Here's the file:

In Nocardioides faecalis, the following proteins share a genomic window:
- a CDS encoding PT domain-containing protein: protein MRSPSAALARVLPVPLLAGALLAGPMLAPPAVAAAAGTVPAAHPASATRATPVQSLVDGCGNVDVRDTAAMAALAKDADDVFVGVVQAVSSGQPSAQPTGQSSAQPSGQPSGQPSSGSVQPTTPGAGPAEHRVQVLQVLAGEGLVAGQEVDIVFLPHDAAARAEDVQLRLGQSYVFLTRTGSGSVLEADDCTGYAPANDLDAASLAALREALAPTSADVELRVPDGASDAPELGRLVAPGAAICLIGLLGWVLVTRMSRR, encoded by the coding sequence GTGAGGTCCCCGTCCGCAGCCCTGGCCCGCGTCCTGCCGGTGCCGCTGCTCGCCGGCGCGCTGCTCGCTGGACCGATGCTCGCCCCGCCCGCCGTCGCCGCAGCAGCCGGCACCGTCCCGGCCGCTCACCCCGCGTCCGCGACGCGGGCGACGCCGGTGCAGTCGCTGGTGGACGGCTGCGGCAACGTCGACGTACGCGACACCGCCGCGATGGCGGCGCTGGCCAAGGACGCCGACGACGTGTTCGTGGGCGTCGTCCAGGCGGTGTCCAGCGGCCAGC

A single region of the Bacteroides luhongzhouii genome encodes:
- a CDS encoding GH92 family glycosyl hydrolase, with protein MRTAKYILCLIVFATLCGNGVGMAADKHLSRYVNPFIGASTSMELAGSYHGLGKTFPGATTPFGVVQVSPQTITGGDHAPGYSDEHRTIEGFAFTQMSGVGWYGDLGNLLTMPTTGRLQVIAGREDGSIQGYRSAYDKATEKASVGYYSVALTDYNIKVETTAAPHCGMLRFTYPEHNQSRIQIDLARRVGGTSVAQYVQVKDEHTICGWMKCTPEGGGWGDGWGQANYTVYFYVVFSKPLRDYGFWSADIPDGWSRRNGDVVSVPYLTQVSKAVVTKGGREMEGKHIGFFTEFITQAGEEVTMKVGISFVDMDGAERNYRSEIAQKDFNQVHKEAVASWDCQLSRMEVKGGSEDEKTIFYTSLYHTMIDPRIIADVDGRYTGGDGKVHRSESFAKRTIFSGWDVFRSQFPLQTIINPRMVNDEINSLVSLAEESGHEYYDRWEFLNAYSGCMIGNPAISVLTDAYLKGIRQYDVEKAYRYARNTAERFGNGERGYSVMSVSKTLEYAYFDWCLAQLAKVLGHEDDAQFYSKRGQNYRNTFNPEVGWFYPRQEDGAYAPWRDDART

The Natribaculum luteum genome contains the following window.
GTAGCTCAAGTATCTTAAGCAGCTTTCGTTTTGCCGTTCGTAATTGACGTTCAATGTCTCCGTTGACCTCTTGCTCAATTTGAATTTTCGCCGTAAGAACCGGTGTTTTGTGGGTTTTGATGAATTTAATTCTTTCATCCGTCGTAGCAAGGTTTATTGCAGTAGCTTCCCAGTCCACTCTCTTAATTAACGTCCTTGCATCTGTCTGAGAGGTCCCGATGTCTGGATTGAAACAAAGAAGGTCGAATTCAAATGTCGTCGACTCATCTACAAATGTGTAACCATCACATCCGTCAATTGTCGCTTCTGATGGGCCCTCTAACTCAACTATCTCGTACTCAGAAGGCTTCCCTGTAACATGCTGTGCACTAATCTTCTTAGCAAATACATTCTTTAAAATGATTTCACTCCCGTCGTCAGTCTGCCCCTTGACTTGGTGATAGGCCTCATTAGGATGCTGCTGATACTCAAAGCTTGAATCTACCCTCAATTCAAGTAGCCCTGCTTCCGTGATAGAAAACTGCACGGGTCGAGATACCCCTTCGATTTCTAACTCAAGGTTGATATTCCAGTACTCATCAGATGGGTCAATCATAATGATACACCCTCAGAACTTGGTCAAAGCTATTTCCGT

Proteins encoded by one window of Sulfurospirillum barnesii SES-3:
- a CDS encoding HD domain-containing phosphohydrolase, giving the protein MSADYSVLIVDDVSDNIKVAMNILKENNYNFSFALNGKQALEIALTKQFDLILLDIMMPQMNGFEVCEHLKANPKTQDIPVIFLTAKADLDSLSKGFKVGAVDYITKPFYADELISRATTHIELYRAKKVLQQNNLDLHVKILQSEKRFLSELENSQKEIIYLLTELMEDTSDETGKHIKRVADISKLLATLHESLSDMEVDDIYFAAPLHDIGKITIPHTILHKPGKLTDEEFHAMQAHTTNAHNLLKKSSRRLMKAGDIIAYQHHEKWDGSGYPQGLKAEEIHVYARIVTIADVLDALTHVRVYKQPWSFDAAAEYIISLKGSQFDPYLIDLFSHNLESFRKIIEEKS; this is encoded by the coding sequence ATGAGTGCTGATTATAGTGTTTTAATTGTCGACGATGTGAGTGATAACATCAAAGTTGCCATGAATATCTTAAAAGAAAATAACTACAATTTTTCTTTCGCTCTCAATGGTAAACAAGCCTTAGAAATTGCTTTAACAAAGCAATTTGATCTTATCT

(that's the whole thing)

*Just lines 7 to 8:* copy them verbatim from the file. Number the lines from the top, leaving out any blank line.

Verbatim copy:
Proteins encoded by one window of Sulfurospirillum barnesii SES-3:
- a CDS encoding HD domain-containing phosphohydrolase, giving the protein MSADYSVLIVDDVSDNIKVAMNILKENNYNFSFALNGKQALEIALTKQFDLILLDIMMPQMNGFEVCEHLKANPKTQDIPVIFLTAKADLDSLSKGFKVGAVDYITKPFYADELISRATTHIELYRAKKVLQQNNLDLHVKILQSEKRFLSELENSQKEIIYLLTELMEDTSDETGKHIKRVADISKLLATLHESLSDMEVDDIYFAAPLHDIGKITIPHTILHKPGKLTDEEFHAMQAHTTNAHNLLKKSSRRLMKAGDIIAYQHHEKWDGSGYPQGLKAEEIHVYARIVTIADVLDALTHVRVYKQPWSFDAAAEYIISLKGSQFDPYLIDLFSHNLESFRKIIEEKS; this is encoded by the coding sequence ATGAGTGCTGATTATAGTGTTTTAATTGTCGACGATGTGAGTGATAACATCAAAGTTGCCATGAATATCTTAAAAGAAAATAACTACAATTTTTCTTTCGCTCTCAATGGTAAACAAGCCTTAGAAATTGCTTTAACAAAGCAATTTGATCTTATCT